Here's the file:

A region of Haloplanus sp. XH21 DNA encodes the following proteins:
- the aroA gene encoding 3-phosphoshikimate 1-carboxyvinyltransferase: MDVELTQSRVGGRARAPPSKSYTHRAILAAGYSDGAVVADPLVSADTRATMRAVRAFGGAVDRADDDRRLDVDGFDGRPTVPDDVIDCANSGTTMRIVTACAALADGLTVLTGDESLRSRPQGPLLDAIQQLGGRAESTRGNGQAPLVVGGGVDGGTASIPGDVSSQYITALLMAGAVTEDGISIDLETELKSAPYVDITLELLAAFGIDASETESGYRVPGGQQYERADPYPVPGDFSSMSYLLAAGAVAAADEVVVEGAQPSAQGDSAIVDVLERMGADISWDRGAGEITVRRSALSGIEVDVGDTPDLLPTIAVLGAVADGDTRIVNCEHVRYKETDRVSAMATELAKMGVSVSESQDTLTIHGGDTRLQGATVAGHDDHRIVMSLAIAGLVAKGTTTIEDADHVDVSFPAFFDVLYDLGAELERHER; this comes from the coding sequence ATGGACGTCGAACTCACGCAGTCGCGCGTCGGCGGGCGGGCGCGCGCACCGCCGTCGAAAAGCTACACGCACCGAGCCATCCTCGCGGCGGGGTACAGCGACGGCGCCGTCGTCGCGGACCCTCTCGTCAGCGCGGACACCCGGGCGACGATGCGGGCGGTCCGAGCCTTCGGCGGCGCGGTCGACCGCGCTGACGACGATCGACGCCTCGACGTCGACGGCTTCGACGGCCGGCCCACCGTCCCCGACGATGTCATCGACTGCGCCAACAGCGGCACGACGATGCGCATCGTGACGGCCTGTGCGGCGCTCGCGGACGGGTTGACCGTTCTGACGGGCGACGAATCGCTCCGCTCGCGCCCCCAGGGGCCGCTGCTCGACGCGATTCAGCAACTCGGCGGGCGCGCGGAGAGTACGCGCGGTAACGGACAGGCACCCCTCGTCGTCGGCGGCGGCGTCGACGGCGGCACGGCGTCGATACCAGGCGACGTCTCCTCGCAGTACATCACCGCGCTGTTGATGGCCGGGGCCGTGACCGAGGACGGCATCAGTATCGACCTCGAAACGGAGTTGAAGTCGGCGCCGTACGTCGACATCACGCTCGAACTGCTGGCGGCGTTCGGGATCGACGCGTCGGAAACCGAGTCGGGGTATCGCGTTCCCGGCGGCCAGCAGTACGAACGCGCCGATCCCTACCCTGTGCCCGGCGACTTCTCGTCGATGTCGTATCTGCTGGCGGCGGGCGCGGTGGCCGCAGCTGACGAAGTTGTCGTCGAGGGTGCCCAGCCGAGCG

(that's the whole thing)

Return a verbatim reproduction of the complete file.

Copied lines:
A region of Haloplanus sp. XH21 DNA encodes the following proteins:
- the aroA gene encoding 3-phosphoshikimate 1-carboxyvinyltransferase: MDVELTQSRVGGRARAPPSKSYTHRAILAAGYSDGAVVADPLVSADTRATMRAVRAFGGAVDRADDDRRLDVDGFDGRPTVPDDVIDCANSGTTMRIVTACAALADGLTVLTGDESLRSRPQGPLLDAIQQLGGRAESTRGNGQAPLVVGGGVDGGTASIPGDVSSQYITALLMAGAVTEDGISIDLETELKSAPYVDITLELLAAFGIDASETESGYRVPGGQQYERADPYPVPGDFSSMSYLLAAGAVAAADEVVVEGAQPSAQGDSAIVDVLERMGADISWDRGAGEITVRRSALSGIEVDVGDTPDLLPTIAVLGAVADGDTRIVNCEHVRYKETDRVSAMATELAKMGVSVSESQDTLTIHGGDTRLQGATVAGHDDHRIVMSLAIAGLVAKGTTTIEDADHVDVSFPAFFDVLYDLGAELERHER; this comes from the coding sequence ATGGACGTCGAACTCACGCAGTCGCGCGTCGGCGGGCGGGCGCGCGCACCGCCGTCGAAAAGCTACACGCACCGAGCCATCCTCGCGGCGGGGTACAGCGACGGCGCCGTCGTCGCGGACCCTCTCGTCAGCGCGGACACCCGGGCGACGATGCGGGCGGTCCGAGCCTTCGGCGGCGCGGTCGACCGCGCTGACGACGATCGACGCCTCGACGTCGACGGCTTCGACGGCCGGCCCACCGTCCCCGACGATGTCATCGACTGCGCCAACAGCGGCACGACGATGCGCATCGTGACGGCCTGTGCGGCGCTCGCGGACGGGTTGACCGTTCTGACGGGCGACGAATCGCTCCGCTCGCGCCCCCAGGGGCCGCTGCTCGACGCGATTCAGCAACTCGGCGGGCGCGCGGAGAGTACGCGCGGTAACGGACAGGCACCCCTCGTCGTCGGCGGCGGCGTCGACGGCGGCACGGCGTCGATACCAGGCGACGTCTCCTCGCAGTACATCACCGCGCTGTTGATGGCCGGGGCCGTGACCGAGGACGGCATCAGTATCGACCTCGAAACGGAGTTGAAGTCGGCGCCGTACGTCGACATCACGCTCGAACTGCTGGCGGCGTTCGGGATCGACGCGTCGGAAACCGAGTCGGGGTATCGCGTTCCCGGCGGCCAGCAGTACGAACGCGCCGATCCCTACCCTGTGCCCGGCGACTTCTCGTCGATGTCGTATCTGCTGGCGGCGGGCGCGGTGGCCGCAGCTGACGAAGTTGTCGTCGAGGGTGCCCAGCCGAGCG